Yes, email marketing is still a “thing,” and yes, it can be an effective technique for marketers to build a successful inbound campaign. In fact, as many as 83 percent of B2B marketers use email, according to the Content Marketing Institute. And yet, only 58 percent of these professionals feel the method is effective. There is a gap here - one that it can benefit your brand to close. When used optimally, email marketing can help you engage leads/customers, drive traffic, and foster connections between you and your target audience. How?
The short answer is to integrate email marketing with your other inbound efforts. Now let’s look at the slightly longer answer
Make Email Data Collection a Top Priority
For maximum efficacy, email marketing must be permission-based. That is, people need to opt-in. They do this when you provide stellar content and other “offers they can’t refuse,” so to speak. Purchasing an email list is not going to yield great results because these people aren’t necessarily interested; open rates for these types of “wide net” campaigns are dismal.
In addition to hosting great content on your site and sharing it via social to get people to opt-in to a newsletter or other email offerings, you can integrate data collection into other facets of your campaign. Put a signup form on each page that features that great content. Make it easy for people to sign up from your social posts by providing a quick link. When you do email content, create a “forward to a friend” feature. Capture emails through gamified apps or when you offer a content upgrade. There are a variety of methods that are unobtrusive and effective.
Deliver the Right Content
If you’re a company like Procter & Gamble or Johnson & Johnson with an astonishing array of product lines and services, segmentation can be ultra-complex. There are simply so many segments that you could easily get lost. When you’re smaller, basic segmentation techniques are effective. Categorize people by their place in the sales funnel, their purchase history, their location, their age/professional background, and product interest. Start with these parameters; they enable you to deliver relevant marketing to people without dividing and subdividing your budget away.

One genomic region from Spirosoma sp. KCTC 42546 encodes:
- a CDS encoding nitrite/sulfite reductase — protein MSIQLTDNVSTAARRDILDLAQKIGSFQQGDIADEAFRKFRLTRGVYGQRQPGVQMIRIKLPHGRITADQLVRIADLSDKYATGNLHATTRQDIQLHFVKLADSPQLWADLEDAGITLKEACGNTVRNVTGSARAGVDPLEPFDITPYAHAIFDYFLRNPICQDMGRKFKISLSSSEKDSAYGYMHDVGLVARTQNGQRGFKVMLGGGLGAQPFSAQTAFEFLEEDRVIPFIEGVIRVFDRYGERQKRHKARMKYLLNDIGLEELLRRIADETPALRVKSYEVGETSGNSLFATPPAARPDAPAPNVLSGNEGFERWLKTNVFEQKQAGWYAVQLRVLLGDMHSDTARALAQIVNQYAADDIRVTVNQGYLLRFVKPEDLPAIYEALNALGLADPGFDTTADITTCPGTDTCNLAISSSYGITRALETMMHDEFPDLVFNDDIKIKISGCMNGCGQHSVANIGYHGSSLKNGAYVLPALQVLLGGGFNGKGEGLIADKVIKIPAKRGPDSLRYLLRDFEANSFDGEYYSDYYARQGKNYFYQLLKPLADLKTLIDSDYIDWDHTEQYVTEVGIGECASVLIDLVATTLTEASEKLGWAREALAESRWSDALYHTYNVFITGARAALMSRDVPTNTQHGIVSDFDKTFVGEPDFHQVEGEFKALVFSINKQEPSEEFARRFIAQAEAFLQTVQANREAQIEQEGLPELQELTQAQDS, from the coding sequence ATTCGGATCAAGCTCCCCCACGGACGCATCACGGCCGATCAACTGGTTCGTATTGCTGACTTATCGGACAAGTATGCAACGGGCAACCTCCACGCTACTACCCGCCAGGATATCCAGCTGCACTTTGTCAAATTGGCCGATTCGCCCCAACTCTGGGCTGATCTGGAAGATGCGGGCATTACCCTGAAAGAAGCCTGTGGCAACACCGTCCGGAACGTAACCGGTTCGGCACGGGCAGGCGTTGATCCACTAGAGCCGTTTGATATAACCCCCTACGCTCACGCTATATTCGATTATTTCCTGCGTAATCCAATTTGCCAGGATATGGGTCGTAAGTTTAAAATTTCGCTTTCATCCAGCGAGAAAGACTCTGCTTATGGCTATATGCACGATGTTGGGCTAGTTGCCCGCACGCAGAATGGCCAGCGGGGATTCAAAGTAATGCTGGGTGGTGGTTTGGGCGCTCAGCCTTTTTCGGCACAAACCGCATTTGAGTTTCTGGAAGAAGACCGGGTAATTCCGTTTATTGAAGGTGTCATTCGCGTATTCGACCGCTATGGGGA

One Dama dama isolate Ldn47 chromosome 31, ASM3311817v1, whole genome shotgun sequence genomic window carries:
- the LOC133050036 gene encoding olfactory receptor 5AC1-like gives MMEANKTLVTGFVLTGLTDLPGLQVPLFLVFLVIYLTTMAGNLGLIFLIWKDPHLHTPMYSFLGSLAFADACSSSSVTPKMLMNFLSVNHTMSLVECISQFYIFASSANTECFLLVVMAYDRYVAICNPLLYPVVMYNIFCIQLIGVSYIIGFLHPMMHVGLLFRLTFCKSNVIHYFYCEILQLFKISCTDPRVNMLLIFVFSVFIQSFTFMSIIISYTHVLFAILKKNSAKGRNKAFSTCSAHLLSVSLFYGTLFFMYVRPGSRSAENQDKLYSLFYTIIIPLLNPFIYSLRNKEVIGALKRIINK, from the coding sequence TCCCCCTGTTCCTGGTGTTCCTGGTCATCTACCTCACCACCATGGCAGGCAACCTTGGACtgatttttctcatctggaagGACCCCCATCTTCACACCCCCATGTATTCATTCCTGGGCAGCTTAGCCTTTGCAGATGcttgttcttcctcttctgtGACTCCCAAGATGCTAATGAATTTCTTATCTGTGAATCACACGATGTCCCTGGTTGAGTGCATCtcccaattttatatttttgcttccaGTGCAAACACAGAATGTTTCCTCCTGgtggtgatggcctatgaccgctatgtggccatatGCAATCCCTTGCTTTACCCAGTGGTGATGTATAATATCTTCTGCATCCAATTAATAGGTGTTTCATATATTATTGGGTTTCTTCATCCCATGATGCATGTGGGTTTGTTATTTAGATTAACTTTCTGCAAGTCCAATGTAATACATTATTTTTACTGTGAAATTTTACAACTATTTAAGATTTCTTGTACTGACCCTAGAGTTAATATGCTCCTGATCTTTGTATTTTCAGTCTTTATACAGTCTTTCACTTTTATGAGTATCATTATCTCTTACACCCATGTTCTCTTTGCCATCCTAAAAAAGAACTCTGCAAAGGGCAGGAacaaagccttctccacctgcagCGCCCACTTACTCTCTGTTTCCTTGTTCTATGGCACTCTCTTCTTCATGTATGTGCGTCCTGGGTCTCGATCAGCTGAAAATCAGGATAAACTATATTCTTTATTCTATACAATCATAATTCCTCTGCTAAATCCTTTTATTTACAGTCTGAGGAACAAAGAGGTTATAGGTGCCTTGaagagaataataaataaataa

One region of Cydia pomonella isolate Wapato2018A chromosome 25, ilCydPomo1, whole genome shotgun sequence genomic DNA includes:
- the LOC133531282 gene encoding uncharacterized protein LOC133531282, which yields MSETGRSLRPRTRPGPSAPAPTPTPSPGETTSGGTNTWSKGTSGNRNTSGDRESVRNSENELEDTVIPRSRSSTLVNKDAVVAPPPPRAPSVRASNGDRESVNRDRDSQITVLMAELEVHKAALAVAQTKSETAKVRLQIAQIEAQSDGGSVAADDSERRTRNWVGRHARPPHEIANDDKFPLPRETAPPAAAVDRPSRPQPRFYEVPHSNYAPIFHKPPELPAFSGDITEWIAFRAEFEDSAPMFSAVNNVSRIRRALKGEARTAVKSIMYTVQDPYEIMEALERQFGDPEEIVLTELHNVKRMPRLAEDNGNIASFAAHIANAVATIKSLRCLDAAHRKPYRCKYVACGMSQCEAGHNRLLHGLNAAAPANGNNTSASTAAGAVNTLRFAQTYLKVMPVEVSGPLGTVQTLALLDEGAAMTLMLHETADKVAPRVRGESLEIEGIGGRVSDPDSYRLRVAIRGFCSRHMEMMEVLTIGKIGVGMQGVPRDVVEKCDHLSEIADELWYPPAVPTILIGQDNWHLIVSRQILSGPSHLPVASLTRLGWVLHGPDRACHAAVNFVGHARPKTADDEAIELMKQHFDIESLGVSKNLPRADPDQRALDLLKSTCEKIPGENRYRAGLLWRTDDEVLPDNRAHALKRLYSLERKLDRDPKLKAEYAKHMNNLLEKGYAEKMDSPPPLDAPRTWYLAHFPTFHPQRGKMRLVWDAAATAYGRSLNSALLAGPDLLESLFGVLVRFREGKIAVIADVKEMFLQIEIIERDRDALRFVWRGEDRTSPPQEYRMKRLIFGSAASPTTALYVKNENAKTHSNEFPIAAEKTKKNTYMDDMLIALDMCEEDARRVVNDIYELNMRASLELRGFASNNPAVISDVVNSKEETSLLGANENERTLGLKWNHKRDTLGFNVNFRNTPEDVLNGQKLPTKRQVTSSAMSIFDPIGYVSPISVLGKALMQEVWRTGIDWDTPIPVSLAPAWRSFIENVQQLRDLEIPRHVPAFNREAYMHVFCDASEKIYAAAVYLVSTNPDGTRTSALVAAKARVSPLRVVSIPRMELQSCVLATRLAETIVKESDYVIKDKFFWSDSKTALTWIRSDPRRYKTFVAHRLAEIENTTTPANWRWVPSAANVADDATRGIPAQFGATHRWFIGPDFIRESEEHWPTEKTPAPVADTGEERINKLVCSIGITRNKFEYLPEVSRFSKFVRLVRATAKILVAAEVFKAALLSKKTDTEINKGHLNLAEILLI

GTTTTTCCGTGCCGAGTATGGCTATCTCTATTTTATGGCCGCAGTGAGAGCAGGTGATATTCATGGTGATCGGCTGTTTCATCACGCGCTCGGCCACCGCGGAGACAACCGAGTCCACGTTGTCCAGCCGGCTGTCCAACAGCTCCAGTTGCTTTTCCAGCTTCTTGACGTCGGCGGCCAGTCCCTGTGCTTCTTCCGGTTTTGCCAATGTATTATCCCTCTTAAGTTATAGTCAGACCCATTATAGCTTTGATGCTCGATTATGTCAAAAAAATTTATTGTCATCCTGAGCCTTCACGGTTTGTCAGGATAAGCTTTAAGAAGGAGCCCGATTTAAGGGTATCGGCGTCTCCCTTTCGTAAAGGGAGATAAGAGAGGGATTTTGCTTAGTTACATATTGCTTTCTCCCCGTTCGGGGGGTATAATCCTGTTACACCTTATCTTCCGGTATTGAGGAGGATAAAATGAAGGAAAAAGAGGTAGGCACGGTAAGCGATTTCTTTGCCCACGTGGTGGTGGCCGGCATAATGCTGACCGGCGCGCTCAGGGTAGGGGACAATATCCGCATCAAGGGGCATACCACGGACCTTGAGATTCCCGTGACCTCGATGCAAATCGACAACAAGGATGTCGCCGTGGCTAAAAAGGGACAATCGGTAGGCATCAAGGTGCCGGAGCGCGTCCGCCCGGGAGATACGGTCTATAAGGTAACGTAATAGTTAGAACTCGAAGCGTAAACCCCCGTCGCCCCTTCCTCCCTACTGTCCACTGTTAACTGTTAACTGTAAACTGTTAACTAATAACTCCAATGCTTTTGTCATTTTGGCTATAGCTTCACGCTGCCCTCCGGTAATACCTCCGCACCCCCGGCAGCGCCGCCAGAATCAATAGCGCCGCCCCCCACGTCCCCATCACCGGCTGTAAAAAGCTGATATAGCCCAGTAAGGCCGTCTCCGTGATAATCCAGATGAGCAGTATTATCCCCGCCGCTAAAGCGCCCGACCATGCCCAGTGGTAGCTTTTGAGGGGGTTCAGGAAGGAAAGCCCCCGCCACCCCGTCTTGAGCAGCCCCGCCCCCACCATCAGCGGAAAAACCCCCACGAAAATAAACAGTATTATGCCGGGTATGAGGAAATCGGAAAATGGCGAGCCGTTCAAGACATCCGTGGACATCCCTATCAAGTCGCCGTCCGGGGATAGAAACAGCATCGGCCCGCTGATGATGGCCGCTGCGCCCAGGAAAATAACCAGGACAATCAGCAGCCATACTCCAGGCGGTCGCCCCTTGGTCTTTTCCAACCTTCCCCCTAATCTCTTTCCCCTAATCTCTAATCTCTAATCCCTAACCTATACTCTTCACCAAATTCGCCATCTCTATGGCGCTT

Hit Moving Targets
Depending on your target demographics, many of your potential customers are checking their email first via mobile. The numbers increase as age decreases. The point: make sure you are mobile-friendly, or depending on your target, mobile-first. Content and design needs to be optimized to flow perfectly on small screens. Think short, brief content that is easily navigated, limited dazzle and straight-to-the-point formatting, and both plain text and HTML versions of email messages.Test your email templates to ensure they display correctly - and quickly.
Study Your Email Analytics
See how your email campaigns are working by tracking clicks, opens, bounce rates, and other key metrics. But also make sure to see how they’re doing in terms of overall marketing initiatives. For example, do people who subscribe to the blog first convert at a faster rate than those who come via another channel? Or, would some contacts benefit from social interaction instead of email? Use the data to inform campaign strategies.
Work Smarter, Not Harder
If you’ve been focusing on inbound marketing, you have likely built a fully-stocked library of great content. Good for you. Now let it work for you. Integrate the content into your email campaigns; connect the right prospects with the right articles, whitepapers, infographics, videos, etc. Here is where evergreen content comes in handy; you can link to older content just as effectively as new content, and nothing is outdated or obsolete.
Email marketing can be a potent addition to your brand’s marketing toolbox. But don’t just hit “Send” without integrating other areas of your inbound marketing strategy. Doing so will help you make the most of email.